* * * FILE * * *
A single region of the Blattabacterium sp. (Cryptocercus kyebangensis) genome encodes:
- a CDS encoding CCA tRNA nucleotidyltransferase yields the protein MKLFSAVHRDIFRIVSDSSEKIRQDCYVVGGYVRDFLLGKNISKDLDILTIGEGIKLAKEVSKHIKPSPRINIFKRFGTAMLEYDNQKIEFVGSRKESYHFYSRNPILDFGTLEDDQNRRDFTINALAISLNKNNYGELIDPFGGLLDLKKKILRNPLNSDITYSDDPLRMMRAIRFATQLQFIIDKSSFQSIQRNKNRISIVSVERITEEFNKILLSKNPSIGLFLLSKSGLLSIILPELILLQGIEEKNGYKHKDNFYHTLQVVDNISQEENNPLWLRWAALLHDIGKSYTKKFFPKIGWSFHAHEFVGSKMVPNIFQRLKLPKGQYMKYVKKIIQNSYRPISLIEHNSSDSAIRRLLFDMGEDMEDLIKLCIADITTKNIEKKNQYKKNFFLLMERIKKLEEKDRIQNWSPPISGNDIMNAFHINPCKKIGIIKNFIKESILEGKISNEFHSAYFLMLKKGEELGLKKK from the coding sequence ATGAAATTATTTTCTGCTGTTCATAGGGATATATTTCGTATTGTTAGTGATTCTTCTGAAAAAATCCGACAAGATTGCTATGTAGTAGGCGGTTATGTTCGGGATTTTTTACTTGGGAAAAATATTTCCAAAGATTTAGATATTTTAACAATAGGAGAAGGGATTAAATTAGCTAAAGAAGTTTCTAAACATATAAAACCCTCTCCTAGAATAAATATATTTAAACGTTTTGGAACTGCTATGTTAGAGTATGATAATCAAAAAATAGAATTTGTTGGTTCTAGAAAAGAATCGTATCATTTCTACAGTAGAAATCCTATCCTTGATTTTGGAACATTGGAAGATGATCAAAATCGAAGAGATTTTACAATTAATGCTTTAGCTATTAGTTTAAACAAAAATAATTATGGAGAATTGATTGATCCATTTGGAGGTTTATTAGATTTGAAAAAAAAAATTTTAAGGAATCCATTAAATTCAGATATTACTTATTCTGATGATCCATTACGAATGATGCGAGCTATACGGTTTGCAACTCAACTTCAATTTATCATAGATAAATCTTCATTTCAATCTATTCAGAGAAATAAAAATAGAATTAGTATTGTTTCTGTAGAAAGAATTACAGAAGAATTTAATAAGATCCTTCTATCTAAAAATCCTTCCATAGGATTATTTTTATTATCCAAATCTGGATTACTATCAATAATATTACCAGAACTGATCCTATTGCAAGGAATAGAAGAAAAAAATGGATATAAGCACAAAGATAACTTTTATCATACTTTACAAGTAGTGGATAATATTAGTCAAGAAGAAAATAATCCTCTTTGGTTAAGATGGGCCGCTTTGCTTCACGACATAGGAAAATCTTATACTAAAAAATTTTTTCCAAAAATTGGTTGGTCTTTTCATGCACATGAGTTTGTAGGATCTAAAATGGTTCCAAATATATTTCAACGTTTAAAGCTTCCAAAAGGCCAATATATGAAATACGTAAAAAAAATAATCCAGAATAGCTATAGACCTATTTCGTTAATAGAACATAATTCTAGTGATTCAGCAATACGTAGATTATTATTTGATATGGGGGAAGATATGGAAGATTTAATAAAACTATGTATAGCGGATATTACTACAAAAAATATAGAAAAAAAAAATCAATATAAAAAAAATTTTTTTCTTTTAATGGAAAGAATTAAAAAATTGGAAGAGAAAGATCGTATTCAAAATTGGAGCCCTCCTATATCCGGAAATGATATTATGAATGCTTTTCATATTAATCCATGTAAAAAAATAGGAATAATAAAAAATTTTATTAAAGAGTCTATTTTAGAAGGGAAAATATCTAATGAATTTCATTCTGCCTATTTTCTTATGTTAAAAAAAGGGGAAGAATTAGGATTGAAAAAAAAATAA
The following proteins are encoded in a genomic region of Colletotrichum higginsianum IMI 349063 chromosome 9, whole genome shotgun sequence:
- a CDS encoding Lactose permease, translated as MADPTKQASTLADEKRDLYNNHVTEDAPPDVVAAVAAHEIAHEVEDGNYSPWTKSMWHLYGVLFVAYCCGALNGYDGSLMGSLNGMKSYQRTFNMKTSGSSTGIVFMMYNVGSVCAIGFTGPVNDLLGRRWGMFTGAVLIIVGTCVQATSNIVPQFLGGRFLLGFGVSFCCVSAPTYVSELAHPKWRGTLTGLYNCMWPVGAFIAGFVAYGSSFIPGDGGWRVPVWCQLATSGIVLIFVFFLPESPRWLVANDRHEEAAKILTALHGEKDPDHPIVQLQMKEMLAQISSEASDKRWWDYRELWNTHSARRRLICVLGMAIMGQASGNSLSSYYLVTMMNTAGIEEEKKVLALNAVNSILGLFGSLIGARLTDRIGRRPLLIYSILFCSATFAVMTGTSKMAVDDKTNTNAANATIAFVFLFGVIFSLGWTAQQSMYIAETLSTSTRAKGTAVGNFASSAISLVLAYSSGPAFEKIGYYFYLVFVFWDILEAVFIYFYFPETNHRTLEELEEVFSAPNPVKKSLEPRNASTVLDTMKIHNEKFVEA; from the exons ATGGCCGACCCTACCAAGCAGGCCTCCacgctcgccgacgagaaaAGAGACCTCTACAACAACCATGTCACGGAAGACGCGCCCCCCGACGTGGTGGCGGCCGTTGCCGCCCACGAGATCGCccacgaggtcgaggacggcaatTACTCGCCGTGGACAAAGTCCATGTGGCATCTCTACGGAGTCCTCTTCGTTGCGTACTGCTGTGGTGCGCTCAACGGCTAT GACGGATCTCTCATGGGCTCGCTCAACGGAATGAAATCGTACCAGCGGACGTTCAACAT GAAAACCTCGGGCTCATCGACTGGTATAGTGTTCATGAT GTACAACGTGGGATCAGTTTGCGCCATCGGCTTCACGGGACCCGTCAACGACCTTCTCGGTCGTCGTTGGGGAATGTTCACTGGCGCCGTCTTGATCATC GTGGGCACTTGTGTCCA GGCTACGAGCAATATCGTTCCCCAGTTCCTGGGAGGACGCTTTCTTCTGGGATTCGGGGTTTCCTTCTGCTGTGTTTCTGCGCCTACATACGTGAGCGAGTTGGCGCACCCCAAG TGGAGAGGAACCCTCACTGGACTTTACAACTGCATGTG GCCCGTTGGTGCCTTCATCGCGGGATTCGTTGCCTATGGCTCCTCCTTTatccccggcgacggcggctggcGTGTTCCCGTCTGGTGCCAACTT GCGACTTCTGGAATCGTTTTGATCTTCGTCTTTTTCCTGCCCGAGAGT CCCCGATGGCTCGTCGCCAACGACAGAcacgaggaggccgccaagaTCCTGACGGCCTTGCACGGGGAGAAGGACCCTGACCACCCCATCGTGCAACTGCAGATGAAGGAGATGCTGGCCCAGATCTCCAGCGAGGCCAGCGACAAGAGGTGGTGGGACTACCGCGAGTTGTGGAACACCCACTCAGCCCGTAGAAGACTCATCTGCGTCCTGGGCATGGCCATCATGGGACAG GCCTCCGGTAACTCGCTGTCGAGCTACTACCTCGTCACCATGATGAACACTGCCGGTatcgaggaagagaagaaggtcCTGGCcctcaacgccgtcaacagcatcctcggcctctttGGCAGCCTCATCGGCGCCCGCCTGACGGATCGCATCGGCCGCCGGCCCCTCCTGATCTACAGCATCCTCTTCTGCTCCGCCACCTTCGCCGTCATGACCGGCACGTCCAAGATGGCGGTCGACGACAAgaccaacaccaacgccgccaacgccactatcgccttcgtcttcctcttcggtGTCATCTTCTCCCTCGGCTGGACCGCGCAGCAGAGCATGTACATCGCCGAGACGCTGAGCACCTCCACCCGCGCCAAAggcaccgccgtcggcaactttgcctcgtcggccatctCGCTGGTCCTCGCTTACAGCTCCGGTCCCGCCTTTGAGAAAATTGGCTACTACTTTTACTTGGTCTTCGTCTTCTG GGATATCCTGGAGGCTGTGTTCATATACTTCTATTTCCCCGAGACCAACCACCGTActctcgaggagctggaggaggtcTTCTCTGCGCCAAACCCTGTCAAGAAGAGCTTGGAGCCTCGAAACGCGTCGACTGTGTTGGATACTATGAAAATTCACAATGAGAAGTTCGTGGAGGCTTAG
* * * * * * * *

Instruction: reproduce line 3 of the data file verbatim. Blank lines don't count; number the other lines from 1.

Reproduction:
The following proteins are encoded in a genomic region of Colletotrichum higginsianum IMI 349063 chromosome 9, whole genome shotgun sequence: